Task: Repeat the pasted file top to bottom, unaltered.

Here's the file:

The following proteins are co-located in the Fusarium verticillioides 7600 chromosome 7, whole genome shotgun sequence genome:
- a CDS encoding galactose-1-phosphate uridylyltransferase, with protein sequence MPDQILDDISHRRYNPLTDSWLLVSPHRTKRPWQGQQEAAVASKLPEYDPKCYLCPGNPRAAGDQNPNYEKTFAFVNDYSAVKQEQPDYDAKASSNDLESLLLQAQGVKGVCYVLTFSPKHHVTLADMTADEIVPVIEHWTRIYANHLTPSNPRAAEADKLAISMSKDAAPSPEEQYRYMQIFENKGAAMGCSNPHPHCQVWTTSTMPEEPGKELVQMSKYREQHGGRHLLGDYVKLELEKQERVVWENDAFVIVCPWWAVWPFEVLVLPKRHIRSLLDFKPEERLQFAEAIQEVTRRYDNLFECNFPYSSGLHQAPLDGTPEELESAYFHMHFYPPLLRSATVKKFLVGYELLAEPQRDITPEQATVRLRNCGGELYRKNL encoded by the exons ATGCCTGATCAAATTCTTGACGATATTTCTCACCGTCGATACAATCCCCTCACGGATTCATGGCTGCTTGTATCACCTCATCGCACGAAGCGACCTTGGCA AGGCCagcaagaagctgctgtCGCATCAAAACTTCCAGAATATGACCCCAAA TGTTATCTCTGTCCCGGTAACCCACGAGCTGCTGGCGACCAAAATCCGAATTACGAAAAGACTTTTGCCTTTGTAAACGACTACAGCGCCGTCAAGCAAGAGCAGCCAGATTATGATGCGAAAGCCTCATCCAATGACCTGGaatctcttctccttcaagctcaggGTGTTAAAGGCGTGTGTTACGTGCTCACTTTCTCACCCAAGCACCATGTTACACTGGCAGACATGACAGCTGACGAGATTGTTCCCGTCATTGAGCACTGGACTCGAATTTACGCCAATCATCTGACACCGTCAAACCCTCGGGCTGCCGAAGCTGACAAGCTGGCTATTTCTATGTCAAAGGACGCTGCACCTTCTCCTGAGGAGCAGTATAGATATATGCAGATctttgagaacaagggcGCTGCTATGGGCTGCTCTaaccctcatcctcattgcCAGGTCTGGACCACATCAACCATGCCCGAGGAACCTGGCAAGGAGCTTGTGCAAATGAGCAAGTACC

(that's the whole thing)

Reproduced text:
The following proteins are co-located in the Fusarium verticillioides 7600 chromosome 7, whole genome shotgun sequence genome:
- a CDS encoding galactose-1-phosphate uridylyltransferase, with protein sequence MPDQILDDISHRRYNPLTDSWLLVSPHRTKRPWQGQQEAAVASKLPEYDPKCYLCPGNPRAAGDQNPNYEKTFAFVNDYSAVKQEQPDYDAKASSNDLESLLLQAQGVKGVCYVLTFSPKHHVTLADMTADEIVPVIEHWTRIYANHLTPSNPRAAEADKLAISMSKDAAPSPEEQYRYMQIFENKGAAMGCSNPHPHCQVWTTSTMPEEPGKELVQMSKYREQHGGRHLLGDYVKLELEKQERVVWENDAFVIVCPWWAVWPFEVLVLPKRHIRSLLDFKPEERLQFAEAIQEVTRRYDNLFECNFPYSSGLHQAPLDGTPEELESAYFHMHFYPPLLRSATVKKFLVGYELLAEPQRDITPEQATVRLRNCGGELYRKNL encoded by the exons ATGCCTGATCAAATTCTTGACGATATTTCTCACCGTCGATACAATCCCCTCACGGATTCATGGCTGCTTGTATCACCTCATCGCACGAAGCGACCTTGGCA AGGCCagcaagaagctgctgtCGCATCAAAACTTCCAGAATATGACCCCAAA TGTTATCTCTGTCCCGGTAACCCACGAGCTGCTGGCGACCAAAATCCGAATTACGAAAAGACTTTTGCCTTTGTAAACGACTACAGCGCCGTCAAGCAAGAGCAGCCAGATTATGATGCGAAAGCCTCATCCAATGACCTGGaatctcttctccttcaagctcaggGTGTTAAAGGCGTGTGTTACGTGCTCACTTTCTCACCCAAGCACCATGTTACACTGGCAGACATGACAGCTGACGAGATTGTTCCCGTCATTGAGCACTGGACTCGAATTTACGCCAATCATCTGACACCGTCAAACCCTCGGGCTGCCGAAGCTGACAAGCTGGCTATTTCTATGTCAAAGGACGCTGCACCTTCTCCTGAGGAGCAGTATAGATATATGCAGATctttgagaacaagggcGCTGCTATGGGCTGCTCTaaccctcatcctcattgcCAGGTCTGGACCACATCAACCATGCCCGAGGAACCTGGCAAGGAGCTTGTGCAAATGAGCAAGTACC